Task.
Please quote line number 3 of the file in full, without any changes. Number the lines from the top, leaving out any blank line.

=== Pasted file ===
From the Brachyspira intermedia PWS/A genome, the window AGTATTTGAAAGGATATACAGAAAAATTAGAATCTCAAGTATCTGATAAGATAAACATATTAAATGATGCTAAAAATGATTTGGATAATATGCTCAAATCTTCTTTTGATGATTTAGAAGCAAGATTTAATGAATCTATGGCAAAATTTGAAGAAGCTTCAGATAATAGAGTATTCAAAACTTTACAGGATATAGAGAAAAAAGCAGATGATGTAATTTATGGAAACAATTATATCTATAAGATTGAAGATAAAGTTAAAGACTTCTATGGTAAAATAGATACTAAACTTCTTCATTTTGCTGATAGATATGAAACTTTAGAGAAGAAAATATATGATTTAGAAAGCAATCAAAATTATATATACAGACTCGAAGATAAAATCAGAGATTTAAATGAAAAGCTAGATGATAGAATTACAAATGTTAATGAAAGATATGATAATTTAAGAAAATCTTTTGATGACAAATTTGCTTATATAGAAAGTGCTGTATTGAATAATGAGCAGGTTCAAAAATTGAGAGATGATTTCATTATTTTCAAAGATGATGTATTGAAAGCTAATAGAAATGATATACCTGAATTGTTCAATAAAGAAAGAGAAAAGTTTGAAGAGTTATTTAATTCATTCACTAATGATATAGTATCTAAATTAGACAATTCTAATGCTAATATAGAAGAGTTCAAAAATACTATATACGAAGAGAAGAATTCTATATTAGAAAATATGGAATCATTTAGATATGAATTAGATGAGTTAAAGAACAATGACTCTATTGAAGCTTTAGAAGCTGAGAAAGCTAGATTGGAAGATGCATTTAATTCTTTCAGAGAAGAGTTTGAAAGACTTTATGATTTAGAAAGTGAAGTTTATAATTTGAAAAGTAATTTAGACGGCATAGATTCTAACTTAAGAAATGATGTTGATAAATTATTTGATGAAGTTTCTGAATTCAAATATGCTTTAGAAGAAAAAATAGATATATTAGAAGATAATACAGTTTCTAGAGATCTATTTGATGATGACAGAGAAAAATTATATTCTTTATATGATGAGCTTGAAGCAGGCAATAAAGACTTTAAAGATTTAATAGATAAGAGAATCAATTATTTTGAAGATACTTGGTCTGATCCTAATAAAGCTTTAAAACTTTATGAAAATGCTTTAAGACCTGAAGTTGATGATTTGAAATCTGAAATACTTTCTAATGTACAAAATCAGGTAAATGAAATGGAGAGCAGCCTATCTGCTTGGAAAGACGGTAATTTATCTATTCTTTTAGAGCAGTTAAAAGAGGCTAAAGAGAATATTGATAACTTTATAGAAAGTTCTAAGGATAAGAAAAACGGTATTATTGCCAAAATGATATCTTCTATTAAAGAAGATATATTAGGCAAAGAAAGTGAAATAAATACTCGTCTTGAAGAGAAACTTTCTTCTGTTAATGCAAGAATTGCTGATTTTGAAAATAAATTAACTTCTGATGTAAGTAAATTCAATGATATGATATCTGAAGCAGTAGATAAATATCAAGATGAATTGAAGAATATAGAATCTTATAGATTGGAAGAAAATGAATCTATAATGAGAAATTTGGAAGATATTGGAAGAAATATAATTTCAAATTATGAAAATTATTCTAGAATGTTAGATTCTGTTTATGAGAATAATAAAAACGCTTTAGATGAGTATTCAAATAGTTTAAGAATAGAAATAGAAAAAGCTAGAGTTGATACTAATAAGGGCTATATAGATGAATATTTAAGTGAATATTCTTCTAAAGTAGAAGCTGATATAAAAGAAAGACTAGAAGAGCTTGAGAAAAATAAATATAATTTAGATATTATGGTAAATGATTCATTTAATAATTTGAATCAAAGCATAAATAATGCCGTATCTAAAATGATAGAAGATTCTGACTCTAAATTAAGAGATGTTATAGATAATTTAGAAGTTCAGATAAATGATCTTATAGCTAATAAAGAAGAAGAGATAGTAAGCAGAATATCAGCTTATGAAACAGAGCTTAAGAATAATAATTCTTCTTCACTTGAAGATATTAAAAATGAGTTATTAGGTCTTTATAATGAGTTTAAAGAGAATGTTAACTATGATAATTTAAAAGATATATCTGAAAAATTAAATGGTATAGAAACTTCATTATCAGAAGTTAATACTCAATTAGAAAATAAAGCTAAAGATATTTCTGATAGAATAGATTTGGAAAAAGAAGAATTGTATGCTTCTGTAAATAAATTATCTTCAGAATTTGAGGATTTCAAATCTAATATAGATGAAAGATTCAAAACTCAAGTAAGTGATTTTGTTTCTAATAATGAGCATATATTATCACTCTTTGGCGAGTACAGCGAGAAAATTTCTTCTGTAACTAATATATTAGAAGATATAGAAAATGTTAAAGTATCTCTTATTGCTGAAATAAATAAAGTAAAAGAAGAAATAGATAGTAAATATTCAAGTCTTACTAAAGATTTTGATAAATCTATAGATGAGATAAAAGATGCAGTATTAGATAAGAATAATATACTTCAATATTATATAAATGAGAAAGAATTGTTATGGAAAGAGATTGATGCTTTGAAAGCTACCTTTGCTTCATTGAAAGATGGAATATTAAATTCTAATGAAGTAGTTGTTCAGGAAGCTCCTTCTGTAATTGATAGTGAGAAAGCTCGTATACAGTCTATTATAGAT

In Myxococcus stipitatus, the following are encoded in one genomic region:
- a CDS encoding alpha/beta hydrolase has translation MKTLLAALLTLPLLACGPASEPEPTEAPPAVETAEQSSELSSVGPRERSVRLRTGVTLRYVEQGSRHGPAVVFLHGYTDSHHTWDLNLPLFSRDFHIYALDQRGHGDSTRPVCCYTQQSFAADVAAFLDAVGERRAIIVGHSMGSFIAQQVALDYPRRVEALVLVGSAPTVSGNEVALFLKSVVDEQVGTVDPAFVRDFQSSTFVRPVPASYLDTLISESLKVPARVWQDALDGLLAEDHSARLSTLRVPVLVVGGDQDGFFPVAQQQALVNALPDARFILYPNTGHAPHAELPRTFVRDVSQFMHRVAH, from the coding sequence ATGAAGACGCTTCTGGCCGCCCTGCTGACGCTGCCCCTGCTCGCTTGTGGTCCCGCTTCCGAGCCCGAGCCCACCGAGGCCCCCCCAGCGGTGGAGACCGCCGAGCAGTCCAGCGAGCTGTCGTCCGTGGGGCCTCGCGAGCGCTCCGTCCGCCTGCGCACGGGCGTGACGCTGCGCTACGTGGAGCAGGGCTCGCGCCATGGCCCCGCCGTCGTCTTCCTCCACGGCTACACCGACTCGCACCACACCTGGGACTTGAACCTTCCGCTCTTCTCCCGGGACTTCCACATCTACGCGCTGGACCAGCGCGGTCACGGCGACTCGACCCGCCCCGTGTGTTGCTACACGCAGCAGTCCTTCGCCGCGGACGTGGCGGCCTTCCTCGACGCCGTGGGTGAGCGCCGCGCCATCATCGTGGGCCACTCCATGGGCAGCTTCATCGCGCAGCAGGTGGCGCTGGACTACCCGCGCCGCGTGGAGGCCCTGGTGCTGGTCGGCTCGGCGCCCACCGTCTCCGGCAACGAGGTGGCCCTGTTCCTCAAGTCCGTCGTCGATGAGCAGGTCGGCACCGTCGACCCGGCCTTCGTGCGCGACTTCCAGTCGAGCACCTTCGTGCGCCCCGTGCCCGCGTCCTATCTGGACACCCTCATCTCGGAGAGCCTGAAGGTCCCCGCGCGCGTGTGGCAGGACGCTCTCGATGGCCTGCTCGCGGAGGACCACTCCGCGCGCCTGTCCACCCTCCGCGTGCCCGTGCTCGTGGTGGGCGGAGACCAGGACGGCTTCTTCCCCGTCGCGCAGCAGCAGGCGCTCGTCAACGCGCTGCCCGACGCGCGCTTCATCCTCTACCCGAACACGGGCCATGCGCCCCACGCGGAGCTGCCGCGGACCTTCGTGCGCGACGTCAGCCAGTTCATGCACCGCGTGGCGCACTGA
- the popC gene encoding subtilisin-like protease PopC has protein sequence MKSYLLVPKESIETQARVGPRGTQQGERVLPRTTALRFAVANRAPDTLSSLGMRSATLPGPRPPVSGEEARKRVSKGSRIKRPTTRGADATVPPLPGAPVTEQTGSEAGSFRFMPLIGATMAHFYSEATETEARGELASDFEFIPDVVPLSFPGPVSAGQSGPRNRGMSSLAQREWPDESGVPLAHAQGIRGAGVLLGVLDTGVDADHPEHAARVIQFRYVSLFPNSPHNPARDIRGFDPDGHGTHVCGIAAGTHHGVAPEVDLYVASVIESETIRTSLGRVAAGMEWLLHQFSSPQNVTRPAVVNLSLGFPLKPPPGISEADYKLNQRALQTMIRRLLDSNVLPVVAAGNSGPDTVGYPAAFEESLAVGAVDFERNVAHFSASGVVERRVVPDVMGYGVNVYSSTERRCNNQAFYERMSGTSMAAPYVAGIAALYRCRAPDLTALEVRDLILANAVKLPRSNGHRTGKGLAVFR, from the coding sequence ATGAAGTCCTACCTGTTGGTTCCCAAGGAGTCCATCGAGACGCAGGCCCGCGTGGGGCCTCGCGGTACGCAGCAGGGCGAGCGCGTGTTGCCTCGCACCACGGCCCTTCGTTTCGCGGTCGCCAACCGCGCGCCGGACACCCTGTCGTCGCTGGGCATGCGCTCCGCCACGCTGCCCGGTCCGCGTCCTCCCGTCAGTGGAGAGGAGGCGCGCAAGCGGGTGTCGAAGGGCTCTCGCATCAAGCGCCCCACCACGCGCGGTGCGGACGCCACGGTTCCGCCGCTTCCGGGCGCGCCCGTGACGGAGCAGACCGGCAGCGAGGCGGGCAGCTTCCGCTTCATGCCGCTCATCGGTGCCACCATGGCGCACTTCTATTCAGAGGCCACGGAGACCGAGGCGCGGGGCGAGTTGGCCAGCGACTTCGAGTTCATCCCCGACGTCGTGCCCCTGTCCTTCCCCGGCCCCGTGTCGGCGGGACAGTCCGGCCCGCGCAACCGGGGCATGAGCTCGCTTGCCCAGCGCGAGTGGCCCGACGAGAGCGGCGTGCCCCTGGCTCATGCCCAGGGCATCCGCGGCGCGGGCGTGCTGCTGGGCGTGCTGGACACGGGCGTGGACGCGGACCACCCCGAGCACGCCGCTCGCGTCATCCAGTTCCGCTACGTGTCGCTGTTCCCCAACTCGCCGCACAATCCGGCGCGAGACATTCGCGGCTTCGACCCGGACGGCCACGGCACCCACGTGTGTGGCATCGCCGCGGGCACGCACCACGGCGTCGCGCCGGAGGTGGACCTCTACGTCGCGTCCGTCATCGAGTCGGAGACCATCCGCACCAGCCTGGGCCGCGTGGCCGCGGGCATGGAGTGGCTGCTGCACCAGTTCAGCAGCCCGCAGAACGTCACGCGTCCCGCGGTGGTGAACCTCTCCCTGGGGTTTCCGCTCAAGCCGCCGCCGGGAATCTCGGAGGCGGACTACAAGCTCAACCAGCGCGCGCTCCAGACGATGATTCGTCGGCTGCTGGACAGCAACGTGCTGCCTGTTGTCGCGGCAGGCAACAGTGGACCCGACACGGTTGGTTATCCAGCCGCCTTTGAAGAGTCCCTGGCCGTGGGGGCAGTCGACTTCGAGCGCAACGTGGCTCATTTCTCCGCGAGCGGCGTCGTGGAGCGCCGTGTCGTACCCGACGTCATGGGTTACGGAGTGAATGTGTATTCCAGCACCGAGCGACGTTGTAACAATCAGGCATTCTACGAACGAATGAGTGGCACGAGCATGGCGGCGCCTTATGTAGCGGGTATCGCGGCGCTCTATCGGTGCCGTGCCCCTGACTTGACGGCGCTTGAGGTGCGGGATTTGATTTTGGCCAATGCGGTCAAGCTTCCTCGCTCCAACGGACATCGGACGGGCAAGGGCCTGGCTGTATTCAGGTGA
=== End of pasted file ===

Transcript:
- a CDS encoding alpha/beta hydrolase has translation MKTLLAALLTLPLLACGPASEPEPTEAPPAVETAEQSSELSSVGPRERSVRLRTGVTLRYVEQGSRHGPAVVFLHGYTDSHHTWDLNLPLFSRDFHIYALDQRGHGDSTRPVCCYTQQSFAADVAAFLDAVGERRAIIVGHSMGSFIAQQVALDYPRRVEALVLVGSAPTVSGNEVALFLKSVVDEQVGTVDPAFVRDFQSSTFVRPVPASYLDTLISESLKVPARVWQDALDGLLAEDHSARLSTLRVPVLVVGGDQDGFFPVAQQQALVNALPDARFILYPNTGHAPHAELPRTFVRDVSQFMHRVAH, from the coding sequence ATGAAGACGCTTCTGGCCGCCCTGCTGACGCTGCCCCTGCTCGCTTGTGGTCCCGCTTCCGAGCCCGAGCCCACCGAGGCCCCCCCAGCGGTGGAGACCGCCGAGCAGTCCAGCGAGCTGTCGTCCGTGGGGCCTCGCGAGCGCTCCGTCCGCCTGCGCACGGGCGTGACGCTGCGCTACGTGGAGCAGGGCTCGCGCCATGGCCCCGCCGTCGTCTTCCTCCACGGCTACACCGACTCGCACCACACCTGGGACTTGAACCTTCCGCTCTTCTCCCGGGACTTCCACATCTACGCGCTGGACCAGCGCGGTCACGGCGACTCGACCCGCCCCGTGTGTTGCTACACGCAGCAGTCCTTCGCCGCGGACGTGGCGGCCTTCCTCGACGCCGTGGGTGAGCGCCGCGCCATCATCGTGGGCCACTCCATGGGCAGCTTCATCGCGCAGCAGGTGGCGCTGGACTACCCGCGCCGCGTGGAGGCCCTGGTGCTGGTCGGCTCGGCGCCCACCGTCTCCGGCAACGAGGTGGCCCTGTTCCTCAAGTCCGTCGTCGATGAGCAGGTCGGCACCGTCGACCCGGCCTTCGTGCGCGACTTCCAGTCGAGCACCTTCGTGCGCCCCGTGCCCGCGTCCTATCTGGACACCCTCATCTCGGAGAGCCTGAAGGTCCCCGCGCGCGTGTGGCAGGACGCTCTCGATGGCCTGCTCGCGGAGGACCACTCCGCGCGCCTGTCCACCCTCCGCGTGCCCGTGCTCGTGGTGGGCGGAGACCAGGACGGCTTCTTCCCCGTCGCGCAGCAGCAGGCGCTCGTCAACGCGCTGCCCGACGCGCGCTTCATCCTCTACCCGAACACGGGCCATGCGCCCCACGCGGAGCTGCCGCGGACCTTCGTGCGCGACGTCAGCCAGTTCATGCACCGCGTGGCGCACTGA